January 4, 2012 |
Three firms have been picked to share office space with The Inquirer and other Philadelphia Media Network outlets in the Project Liberty Digital Incubator , the newest local space dedicated to start-up tech businesses. The firms, selected by PMN adviser and incubator operator Ben Franklin Technology Partners of Southeastern Pennsylvania , are CloudMine , a smartphone applications developer platform headed by CEO Brendan McCorkle; voter-guide app developer ElectNext , headed by Princeton and Wharton-trained political scientist Keya J. Dannenbaum , and SnipSnap , a print-to-mobile coupon scanner conversion service headed by Ted Mann . "We're providing these companies free rent, free office equipment, and the infrastructure to operate their business, day-to-day, for a six-month period, while they agree to develop a media product for consideration" by The Inquirer, the Daily News , Philadelphia SportsWeek , and Philly.com , spokesman Mark Block said.
January 10, 2011 |
Eighteen months ago, entrepreneur Brian Ruby was practically laughing in the face of the recession. He'd just moved his company, Carbon Nanoprobes Inc. , to Chester County from the Seattle area after landing an equity investment from the Life Sciences Greenhouse of Central Pennsylvania . The space in East Whiteland Township had a clean room in which the nanotechnology company would make probes that researchers could use on the tip of...
December 16, 2009 |
A Camden County criminal investigator's romance with a mortgage broker has cost her her job and could send her to prison for obtaining a fraudulent loan, officials said. Asha Ritchards, 31, of Sicklerville, appeared yesterday in U.S. District Court in Camden, where she tearfully pleaded guilty to one count of wire fraud and admitted she lied on loan applications for a house her then-boyfriend used as a rental property. "She fell in love with this guy. He's a smooth-talking, handsome guy," defense attorney Leonard S. Baker said.
April 18, 2000 |
Venture capitalists and "angel investors" who fed and were fed by the stock market's 1990s surge say the recent skid in technology-stock values has clouded the premium-priced promise that stampeded corporations, pension funds and rich individuals into investing in unproven companies that hoped to go public at high prices. "A lot of people at these [new] companies have lost tremendous amounts of paper value," said Andrew Martini, head of Bank of America's Radnor private banking office, which concentrates on high-tech executives.
November 17, 1999 |
To boost entrepreneurship among young adults in Philadelphia and Newark, N.J., the Prudential Foundation is giving a $2.5 million grant to extend the Prudential Young Entrepreneur Program, which it launched in July. The nine-week program for adults ages 18 to 30 is taught at the Enterprise Center on Market Street in West Philadelphia, where Prudential officials made their announcement yesterday. The money, which also covers course materials and $15,000 business start-up loans for eligible participants, is to be split between the two target cities.
July 14, 2005 |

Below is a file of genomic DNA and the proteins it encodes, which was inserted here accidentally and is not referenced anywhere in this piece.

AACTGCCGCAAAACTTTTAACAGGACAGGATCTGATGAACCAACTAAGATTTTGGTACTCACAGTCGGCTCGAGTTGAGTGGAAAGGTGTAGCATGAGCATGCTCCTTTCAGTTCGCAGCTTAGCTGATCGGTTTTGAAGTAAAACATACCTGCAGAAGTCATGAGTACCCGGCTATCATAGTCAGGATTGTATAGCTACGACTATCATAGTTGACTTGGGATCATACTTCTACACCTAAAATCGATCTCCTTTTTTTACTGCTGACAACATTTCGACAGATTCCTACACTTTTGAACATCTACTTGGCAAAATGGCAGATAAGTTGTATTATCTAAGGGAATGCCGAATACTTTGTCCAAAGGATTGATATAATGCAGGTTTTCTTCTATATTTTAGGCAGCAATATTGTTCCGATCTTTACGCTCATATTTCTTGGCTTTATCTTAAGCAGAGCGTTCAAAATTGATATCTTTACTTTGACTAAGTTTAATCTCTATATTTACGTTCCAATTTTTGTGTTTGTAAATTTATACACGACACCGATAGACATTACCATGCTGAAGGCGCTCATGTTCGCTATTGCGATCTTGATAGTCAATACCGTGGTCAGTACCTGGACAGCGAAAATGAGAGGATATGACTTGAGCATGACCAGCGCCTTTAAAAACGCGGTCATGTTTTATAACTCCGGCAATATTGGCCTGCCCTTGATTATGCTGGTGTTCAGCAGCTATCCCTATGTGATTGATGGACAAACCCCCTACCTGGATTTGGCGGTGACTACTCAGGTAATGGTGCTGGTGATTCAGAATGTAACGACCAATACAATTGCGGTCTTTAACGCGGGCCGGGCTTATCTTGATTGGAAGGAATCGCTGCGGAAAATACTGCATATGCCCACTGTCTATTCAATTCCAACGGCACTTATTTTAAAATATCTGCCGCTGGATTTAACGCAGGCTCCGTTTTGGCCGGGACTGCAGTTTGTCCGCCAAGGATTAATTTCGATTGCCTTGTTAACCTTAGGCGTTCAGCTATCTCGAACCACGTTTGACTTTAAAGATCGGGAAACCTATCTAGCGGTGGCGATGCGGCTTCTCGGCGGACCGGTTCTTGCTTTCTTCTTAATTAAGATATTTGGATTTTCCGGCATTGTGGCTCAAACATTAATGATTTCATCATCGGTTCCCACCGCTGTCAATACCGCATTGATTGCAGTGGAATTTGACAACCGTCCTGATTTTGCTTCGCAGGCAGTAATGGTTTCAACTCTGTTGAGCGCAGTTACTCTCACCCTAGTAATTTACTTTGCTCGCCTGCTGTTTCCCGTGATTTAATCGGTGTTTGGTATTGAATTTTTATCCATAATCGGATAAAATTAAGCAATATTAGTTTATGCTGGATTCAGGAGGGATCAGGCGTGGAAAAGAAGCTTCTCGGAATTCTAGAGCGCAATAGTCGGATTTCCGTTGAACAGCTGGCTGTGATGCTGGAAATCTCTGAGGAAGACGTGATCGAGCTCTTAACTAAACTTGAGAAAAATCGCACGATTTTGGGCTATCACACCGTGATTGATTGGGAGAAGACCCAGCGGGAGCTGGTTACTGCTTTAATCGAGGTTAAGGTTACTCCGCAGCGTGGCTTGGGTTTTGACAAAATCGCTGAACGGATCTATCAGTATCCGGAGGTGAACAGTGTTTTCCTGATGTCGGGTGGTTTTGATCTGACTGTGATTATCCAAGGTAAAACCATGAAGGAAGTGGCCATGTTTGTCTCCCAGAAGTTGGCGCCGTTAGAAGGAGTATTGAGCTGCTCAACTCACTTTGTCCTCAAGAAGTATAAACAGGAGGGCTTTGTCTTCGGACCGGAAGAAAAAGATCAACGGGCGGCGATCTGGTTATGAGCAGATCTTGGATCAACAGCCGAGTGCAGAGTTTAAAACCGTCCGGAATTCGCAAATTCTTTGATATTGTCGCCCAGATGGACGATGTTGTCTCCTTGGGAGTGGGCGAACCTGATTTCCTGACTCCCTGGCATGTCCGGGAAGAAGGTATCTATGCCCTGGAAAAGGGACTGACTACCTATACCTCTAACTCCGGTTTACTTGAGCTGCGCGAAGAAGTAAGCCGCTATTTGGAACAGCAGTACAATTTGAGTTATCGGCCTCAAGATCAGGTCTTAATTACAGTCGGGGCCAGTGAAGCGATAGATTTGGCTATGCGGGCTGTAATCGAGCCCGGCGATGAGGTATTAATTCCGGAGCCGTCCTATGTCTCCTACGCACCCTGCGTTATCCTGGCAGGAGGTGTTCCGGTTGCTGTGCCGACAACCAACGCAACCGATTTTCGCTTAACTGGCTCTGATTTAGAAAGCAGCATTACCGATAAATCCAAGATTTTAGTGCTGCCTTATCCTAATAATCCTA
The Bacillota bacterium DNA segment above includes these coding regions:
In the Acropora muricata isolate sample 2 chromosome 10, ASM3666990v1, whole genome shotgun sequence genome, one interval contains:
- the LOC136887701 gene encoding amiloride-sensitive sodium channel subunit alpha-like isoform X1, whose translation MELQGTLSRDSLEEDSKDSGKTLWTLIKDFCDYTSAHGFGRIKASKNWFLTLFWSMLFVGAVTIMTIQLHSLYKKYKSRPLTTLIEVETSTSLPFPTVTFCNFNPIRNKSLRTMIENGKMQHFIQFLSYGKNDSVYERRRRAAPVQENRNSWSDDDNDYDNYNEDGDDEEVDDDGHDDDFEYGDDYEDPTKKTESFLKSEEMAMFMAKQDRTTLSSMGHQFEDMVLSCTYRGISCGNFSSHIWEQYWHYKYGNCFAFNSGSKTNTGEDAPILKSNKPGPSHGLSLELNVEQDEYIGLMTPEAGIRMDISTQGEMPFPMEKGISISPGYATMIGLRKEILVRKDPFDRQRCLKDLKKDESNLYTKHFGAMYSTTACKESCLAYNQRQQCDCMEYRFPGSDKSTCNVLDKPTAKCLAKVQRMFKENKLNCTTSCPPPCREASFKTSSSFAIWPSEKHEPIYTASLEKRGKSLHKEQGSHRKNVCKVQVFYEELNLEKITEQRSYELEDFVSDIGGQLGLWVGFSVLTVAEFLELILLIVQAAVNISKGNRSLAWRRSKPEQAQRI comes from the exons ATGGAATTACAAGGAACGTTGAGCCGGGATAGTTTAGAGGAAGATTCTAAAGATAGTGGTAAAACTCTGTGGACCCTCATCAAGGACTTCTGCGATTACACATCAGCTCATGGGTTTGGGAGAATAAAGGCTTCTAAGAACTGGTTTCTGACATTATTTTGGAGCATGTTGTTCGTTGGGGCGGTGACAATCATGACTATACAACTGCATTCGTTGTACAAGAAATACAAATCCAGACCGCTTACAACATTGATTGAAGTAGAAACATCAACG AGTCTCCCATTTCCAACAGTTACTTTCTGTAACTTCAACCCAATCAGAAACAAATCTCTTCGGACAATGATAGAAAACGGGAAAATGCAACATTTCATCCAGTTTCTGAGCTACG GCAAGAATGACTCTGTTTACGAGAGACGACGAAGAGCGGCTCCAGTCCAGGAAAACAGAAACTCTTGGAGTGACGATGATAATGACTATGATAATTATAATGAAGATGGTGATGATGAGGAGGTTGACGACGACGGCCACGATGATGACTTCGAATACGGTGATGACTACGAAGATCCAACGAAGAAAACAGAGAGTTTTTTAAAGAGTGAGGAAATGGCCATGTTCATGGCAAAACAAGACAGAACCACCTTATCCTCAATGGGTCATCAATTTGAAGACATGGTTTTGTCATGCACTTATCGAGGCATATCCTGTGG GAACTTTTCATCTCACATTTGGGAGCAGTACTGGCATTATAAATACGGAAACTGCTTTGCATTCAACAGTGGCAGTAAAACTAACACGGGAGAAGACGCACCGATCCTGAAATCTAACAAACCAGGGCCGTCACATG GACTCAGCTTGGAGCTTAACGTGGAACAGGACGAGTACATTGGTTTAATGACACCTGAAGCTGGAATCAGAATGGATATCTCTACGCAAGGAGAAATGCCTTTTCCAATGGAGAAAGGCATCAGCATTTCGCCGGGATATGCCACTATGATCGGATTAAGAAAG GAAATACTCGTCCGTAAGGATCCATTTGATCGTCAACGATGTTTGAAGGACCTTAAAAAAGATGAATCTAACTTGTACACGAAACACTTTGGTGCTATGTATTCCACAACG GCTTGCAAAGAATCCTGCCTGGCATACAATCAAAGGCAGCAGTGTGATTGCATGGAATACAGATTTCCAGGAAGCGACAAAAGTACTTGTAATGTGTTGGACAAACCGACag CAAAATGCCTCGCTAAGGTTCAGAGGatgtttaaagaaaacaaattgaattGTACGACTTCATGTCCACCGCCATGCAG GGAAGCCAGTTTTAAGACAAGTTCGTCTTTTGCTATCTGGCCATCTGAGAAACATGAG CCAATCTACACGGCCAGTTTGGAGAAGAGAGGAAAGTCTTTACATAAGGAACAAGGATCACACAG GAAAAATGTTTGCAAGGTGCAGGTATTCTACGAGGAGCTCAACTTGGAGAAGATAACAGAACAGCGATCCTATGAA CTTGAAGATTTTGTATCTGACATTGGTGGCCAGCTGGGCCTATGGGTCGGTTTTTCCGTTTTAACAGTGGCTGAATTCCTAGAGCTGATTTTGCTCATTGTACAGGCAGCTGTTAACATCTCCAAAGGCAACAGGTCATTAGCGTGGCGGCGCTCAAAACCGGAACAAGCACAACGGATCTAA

Stephen A. Roth, a former University of Pennsylvania biology department chairman, had been contemplating retirement after leaving the company he'd started based on his own research. Then two guys with a new idea knocked on his door in 2002. At first, Roth, 62, could not believe the concept advanced by biochemist Brad Jameson of the Drexel University College of Medicine: that serotonin, which is a neurotransmitter in the body's central nervous system, is essential for white blood cells to multiply.
October 22, 2007 |
The nation's biggest venture-capital deals typically take place in Palo Alto, Calif., or Cambridge, Mass. But not this quarter. Look no further than Audubon, Pa., where Globus Medical Inc. attracted the most money from venture capitalists - $110 million - during July, August and September. Globus, which is working on spinal-implant devices for back problems that improve mobility, topped a private-equity investment for a Cambridge energy company that raised $100 million in the third quarter, according to a new investing survey.
February 20, 2012 |
The machine is called Wellby, inspired by the TV doctor of the 1970s whose last name had one fewer "l" - and copyright protection. Despite its inanimate parts, Wellby is intended to be as endearing as the ever-personable Dr. Marcus Welby, and just as able to coax patients to open up. Officials from Horsham start-up CarePartners Plus L.L.C. said their primary goal in creating Wellby was to better involve patients in their own health management. From that should follow a better line of communication between doctor and patient, an improved treatment experience and, ultimately, cost reductions - all of which are the aim of health-care reform, CarePartners' leaders said.
July 21, 2011 |
Are social media - Facebook , LinkedIn , Twitter , and their wannabes - America's next big business, or just the latest Wall Street bubble? Quepasa Corp. , a Miami-based, Latin America-focused social-media holding company run by former JPMorgan Securities manager John Abbott, said Wednesday that it had agreed to pay $82 million in stock and $12 million in cash, pending shareholder approval and financing, for New Hope-based myYearbook.com , a teen-focused social-media website.
June 6, 1999 |
The capitalists hold their casting call once a month, over early-morning rolls and coffee in a hotel ballroom in West Conshohocken. As the Pennsylvania Private Investor Group, the eight-year-old, loose-knit organization unites dozens of "guys who have made money in the stock market, guys who have made money from stock options, guys who are semi-retired from their businesses, and guys who have sold their businesses" at a profit, said membership chairman...